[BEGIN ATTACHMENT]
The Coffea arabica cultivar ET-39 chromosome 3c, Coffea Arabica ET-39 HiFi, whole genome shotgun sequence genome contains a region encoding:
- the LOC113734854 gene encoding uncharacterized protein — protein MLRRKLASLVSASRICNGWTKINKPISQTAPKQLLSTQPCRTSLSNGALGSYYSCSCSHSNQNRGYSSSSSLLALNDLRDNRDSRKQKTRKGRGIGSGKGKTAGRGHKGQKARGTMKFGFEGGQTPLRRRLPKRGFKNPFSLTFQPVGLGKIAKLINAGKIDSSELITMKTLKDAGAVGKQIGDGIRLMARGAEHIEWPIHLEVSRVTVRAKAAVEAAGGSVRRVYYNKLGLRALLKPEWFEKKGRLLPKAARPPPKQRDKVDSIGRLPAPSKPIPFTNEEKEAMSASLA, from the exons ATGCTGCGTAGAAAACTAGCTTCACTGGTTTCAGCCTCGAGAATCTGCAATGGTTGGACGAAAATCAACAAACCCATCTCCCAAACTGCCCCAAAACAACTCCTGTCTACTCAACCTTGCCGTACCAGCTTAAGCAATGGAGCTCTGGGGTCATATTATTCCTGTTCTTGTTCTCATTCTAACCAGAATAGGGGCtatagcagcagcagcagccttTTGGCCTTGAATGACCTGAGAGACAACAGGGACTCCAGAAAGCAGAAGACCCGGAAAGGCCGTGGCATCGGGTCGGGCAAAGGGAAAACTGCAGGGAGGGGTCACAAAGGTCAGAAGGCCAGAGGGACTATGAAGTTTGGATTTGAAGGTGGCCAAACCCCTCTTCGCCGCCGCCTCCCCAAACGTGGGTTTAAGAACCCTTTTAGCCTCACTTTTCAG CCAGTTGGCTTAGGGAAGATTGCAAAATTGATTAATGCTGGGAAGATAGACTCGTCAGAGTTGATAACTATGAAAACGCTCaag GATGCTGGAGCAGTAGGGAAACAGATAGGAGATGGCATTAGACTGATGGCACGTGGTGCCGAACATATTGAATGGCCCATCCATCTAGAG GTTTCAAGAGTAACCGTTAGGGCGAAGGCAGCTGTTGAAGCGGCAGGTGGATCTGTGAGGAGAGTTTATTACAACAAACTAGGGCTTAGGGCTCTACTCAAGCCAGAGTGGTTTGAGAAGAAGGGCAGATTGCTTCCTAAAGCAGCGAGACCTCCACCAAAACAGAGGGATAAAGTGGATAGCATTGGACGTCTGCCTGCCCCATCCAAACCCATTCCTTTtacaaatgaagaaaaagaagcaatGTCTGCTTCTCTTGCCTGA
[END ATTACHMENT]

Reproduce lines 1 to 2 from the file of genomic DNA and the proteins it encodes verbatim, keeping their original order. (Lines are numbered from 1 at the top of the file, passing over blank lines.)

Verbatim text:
The Coffea arabica cultivar ET-39 chromosome 3c, Coffea Arabica ET-39 HiFi, whole genome shotgun sequence genome contains a region encoding:
- the LOC113734854 gene encoding uncharacterized protein — protein MLRRKLASLVSASRICNGWTKINKPISQTAPKQLLSTQPCRTSLSNGALGSYYSCSCSHSNQNRGYSSSSSLLALNDLRDNRDSRKQKTRKGRGIGSGKGKTAGRGHKGQKARGTMKFGFEGGQTPLRRRLPKRGFKNPFSLTFQPVGLGKIAKLINAGKIDSSELITMKTLKDAGAVGKQIGDGIRLMARGAEHIEWPIHLEVSRVTVRAKAAVEAAGGSVRRVYYNKLGLRALLKPEWFEKKGRLLPKAARPPPKQRDKVDSIGRLPAPSKPIPFTNEEKEAMSASLA, from the exons ATGCTGCGTAGAAAACTAGCTTCACTGGTTTCAGCCTCGAGAATCTGCAATGGTTGGACGAAAATCAACAAACCCATCTCCCAAACTGCCCCAAAACAACTCCTGTCTACTCAACCTTGCCGTACCAGCTTAAGCAATGGAGCTCTGGGGTCATATTATTCCTGTTCTTGTTCTCATTCTAACCAGAATAGGGGCtatagcagcagcagcagccttTTGGCCTTGAATGACCTGAGAGACAACAGGGACTCCAGAAAGCAGAAGACCCGGAAAGGCCGTGGCATCGGGTCGGGCAAAGGGAAAACTGCAGGGAGGGGTCACAAAGGTCAGAAGGCCAGAGGGACTATGAAGTTTGGATTTGAAGGTGGCCAAACCCCTCTTCGCCGCCGCCTCCCCAAACGTGGGTTTAAGAACCCTTTTAGCCTCACTTTTCAG CCAGTTGGCTTAGGGAAGATTGCAAAATTGATTAATGCTGGGAAGATAGACTCGTCAGAGTTGATAACTATGAAAACGCTCaag GATGCTGGAGCAGTAGGGAAACAGATAGGAGATGGCATTAGACTGATGGCACGTGGTGCCGAACATATTGAATGGCCCATCCATCTAGAG GTTTCAAGAGTAACCGTTAGGGCGAAGGCAGCTGTTGAAGCGGCAGGTGGATCTGTGAGGAGAGTTTATTACAACAAACTAGGGCTTAGGGCTCTACTCAAGCCAGAGTGGTTTGAGAAGAAGGGCAGATTGCTTCCTAAAGCAGCGAGACCTCCACCAAAACAGAGGGATAAAGTGGATAGCATTGGACGTCTGCCTGCCCCATCCAAACCCATTCCTTTtacaaatgaagaaaaagaagcaatGTCTGCTTCTCTTGCCTGA